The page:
Photo Courtesy of Neatorama
Next time you're home, look around your closet. Your attic. How many pairs of jeans do you have there, unworn for months, years, decades even? I have four. Aside from the ones you keep for "some day" when you're skinny again or returning to fat, which ones of those could go? And where should they go? I'm betting your first thought was Salvation Army or some local version of such a thing. A commendable thought, but there's a problem. Salvation Army does so much to benefit individuals, their local community, and the economy. Young people get their first college apartment furnished. Seniors meet their needs affordably. People of all ages get trained in job skills, becoming more self sufficient, contributing to their local economy, and reducing burden on government unemployment/welfare budgets
But there's one problem.
The Bigger Cost of Donating JeansWhere do those jeans go? If it's not on the butt of somebody new in a certain amount of time, it may get shifted to another store. Or it may leapfrog that step and go straight overseas, most likely to Africa. A small profit may still be made, supporting Salvation Army and its efforts here, but a chain of events is also unfolding, causing damage at each step:
Those jeans flew thousands of miles to get to their new destination. Then they may spend countless miles being distributed to regional hubs and then to vendors or perhaps directly to people. But that's not even the worst of it. Flooding developing world markets with cheap clothing can decimate the local clothing companies. After all, why pay full price for local when you can get exotic, cheap clothing from another country?
Make Donating Jeans a Local ThingWhat if your jeans went a different, much more local route?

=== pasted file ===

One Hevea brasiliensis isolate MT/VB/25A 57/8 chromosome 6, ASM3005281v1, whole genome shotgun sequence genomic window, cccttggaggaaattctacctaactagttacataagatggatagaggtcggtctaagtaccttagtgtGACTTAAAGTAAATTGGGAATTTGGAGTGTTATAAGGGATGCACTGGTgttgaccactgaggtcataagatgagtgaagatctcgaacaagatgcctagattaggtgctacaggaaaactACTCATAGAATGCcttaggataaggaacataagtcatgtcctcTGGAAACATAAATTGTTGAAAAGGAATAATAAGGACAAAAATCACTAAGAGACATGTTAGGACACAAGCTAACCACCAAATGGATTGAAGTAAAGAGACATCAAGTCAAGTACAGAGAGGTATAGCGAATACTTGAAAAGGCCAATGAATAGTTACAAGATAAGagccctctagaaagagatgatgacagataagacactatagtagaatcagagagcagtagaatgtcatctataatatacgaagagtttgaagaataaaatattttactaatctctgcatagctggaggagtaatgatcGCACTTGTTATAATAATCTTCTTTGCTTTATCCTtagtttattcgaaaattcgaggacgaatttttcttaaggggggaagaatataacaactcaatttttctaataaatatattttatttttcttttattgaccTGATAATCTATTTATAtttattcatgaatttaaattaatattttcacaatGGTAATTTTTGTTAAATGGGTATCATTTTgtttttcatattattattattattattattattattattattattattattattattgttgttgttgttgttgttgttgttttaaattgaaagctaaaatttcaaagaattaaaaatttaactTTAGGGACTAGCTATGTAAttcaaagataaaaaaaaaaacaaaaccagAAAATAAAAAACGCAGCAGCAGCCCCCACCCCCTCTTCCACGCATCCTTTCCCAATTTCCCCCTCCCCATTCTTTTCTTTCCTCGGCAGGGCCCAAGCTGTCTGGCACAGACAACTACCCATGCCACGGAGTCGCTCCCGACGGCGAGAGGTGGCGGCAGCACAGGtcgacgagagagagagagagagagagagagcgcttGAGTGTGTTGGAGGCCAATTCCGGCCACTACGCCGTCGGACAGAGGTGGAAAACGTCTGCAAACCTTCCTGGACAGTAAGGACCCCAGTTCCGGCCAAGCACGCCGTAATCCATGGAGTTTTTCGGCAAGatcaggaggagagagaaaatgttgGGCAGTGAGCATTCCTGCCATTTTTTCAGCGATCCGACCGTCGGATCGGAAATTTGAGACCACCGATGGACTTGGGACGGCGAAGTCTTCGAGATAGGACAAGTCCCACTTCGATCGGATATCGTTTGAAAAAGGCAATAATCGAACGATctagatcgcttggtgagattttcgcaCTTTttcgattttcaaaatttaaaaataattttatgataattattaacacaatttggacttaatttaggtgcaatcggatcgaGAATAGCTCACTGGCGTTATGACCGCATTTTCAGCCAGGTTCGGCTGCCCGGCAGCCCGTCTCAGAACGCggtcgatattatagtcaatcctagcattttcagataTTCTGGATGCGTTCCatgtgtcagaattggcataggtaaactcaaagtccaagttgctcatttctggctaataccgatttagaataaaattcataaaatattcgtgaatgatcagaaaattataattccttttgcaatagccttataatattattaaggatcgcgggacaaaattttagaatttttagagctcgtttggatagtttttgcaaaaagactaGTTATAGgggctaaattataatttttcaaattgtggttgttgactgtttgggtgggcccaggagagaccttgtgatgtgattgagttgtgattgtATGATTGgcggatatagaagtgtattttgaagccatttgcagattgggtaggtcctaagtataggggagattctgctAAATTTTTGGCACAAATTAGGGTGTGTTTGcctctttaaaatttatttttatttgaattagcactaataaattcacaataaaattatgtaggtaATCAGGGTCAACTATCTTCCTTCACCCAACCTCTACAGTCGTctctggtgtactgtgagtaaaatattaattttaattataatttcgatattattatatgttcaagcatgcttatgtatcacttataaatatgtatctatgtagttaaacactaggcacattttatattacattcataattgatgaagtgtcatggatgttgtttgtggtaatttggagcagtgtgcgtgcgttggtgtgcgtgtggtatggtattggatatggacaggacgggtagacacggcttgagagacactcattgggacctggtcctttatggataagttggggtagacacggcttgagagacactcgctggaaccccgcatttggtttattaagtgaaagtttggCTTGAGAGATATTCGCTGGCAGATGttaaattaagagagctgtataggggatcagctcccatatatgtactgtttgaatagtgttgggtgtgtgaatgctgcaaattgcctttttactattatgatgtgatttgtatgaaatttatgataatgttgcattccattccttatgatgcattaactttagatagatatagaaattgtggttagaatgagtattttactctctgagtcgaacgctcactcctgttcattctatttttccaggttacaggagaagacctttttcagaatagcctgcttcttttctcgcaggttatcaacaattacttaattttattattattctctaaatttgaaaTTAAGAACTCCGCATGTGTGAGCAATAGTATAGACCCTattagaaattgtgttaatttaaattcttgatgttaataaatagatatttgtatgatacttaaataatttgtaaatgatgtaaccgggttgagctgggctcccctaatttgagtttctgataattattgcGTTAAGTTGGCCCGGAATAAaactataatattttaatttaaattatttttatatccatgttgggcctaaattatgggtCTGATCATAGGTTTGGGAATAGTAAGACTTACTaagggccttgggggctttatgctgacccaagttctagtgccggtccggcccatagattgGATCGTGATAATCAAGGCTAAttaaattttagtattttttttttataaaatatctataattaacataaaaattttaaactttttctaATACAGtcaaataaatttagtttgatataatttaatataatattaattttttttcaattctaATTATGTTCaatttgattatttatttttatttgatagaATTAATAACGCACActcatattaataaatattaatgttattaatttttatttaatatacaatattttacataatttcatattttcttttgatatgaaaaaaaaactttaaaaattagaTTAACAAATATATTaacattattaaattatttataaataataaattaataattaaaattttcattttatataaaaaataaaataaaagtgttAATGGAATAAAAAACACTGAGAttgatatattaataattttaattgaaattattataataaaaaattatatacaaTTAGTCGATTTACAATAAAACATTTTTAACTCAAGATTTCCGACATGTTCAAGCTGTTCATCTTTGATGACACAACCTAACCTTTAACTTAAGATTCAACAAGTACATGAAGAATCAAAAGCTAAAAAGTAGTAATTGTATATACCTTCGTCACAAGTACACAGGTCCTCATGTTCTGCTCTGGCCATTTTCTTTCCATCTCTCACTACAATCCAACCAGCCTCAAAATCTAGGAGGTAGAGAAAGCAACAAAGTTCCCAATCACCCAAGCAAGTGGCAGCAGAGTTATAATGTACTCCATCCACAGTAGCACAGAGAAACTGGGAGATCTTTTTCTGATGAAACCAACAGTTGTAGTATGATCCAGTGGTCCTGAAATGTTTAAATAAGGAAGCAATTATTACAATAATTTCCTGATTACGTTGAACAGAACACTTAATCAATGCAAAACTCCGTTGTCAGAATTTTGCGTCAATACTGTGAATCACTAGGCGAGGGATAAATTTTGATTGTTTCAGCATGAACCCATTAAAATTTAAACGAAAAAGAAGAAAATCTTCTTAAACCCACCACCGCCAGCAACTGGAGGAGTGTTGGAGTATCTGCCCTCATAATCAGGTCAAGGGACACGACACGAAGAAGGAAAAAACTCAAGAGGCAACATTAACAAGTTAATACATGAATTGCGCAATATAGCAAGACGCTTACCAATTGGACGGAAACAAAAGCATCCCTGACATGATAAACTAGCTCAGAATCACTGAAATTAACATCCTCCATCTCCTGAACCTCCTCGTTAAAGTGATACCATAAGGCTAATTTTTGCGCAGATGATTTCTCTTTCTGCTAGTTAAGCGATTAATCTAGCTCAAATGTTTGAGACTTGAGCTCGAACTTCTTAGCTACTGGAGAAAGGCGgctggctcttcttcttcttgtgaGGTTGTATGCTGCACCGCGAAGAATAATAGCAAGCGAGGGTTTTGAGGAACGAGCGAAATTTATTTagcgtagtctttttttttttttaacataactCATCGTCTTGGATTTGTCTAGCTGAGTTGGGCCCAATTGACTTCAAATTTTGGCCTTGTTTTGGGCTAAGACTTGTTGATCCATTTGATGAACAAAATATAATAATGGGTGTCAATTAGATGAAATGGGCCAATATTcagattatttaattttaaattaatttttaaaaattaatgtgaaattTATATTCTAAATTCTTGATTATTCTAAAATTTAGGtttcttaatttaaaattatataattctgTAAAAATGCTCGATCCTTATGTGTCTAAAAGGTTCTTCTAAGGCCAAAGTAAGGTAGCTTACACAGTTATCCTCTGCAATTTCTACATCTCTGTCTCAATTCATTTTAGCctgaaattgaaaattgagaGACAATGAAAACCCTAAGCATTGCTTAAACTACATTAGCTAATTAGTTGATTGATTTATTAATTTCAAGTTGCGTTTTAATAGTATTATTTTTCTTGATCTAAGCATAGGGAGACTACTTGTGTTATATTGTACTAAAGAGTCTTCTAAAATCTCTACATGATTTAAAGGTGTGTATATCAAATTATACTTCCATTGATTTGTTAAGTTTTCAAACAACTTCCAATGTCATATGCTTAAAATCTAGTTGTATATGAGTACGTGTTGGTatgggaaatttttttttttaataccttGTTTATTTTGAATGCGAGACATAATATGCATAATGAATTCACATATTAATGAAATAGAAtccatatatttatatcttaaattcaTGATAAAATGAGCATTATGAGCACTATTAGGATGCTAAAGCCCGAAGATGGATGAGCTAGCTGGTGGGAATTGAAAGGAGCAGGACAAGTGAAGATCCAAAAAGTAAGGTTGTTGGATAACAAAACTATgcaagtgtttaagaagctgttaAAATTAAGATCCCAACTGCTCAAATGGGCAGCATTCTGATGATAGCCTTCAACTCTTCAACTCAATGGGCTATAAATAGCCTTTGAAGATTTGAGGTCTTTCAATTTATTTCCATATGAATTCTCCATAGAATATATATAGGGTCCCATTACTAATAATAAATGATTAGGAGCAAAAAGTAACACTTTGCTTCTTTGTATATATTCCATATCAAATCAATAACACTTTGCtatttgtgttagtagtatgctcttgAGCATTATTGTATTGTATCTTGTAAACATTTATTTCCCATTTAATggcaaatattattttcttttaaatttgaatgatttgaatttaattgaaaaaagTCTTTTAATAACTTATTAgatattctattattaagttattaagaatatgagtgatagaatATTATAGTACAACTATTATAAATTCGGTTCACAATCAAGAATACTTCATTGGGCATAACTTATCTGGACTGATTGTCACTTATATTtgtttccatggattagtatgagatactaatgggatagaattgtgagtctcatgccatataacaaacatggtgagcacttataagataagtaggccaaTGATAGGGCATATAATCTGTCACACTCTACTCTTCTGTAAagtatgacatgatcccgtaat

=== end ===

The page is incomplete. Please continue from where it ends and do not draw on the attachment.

What if they were collected by your local grade school kids, your church, your community group, or even your industrious block committee? From there, they could be made into insulation , or given to somewhere like the East Bay Depot for Creative Reuse where they could serve as material for art projects, an inexpensive resource for cash starved grade schools.
But let's be real here, without your own self incentive to find and donate to these groups, and the bigger picture awareness of the positive impact it will have, most people aren't going to go out of their way to find a new home for their jeans. But what if there was an incentive in there, like our brigades, where people get paid per item collected? What if your jeans could be made into a bag?
Since jeans come in all shapes, colors, and sizes, this isn't something that could be automated. It would require people. People that would get trained in a new skill. People that would now have new jobs, or expand on the one they already did. And the creation of those bags wouldn't negatively effect struggling small businesses. Or would it? Know anybody who does this in the US?
Turning Old Jeans Into a New Product
In any case, as with everything else Terracycle makes, we would find a way to make them both stylish and affordable, available ubiquitously at Walmart or Target, for example. Now your jeans, and thousands of them would be saved from their moldy basement fate, reduce paper use when they're used as shopping bags, divert raw materials from being used to make the equivalent bag, reduce emissions from transportation, and provide desperately needed new jobs.
Does this sound like a good idea to you?
Am I totally wrong about what happens to clothes donated to Salvation Army and others like it? Please update my knowledge if so. What other effective reuses of old clothing on a mass scale have you seen?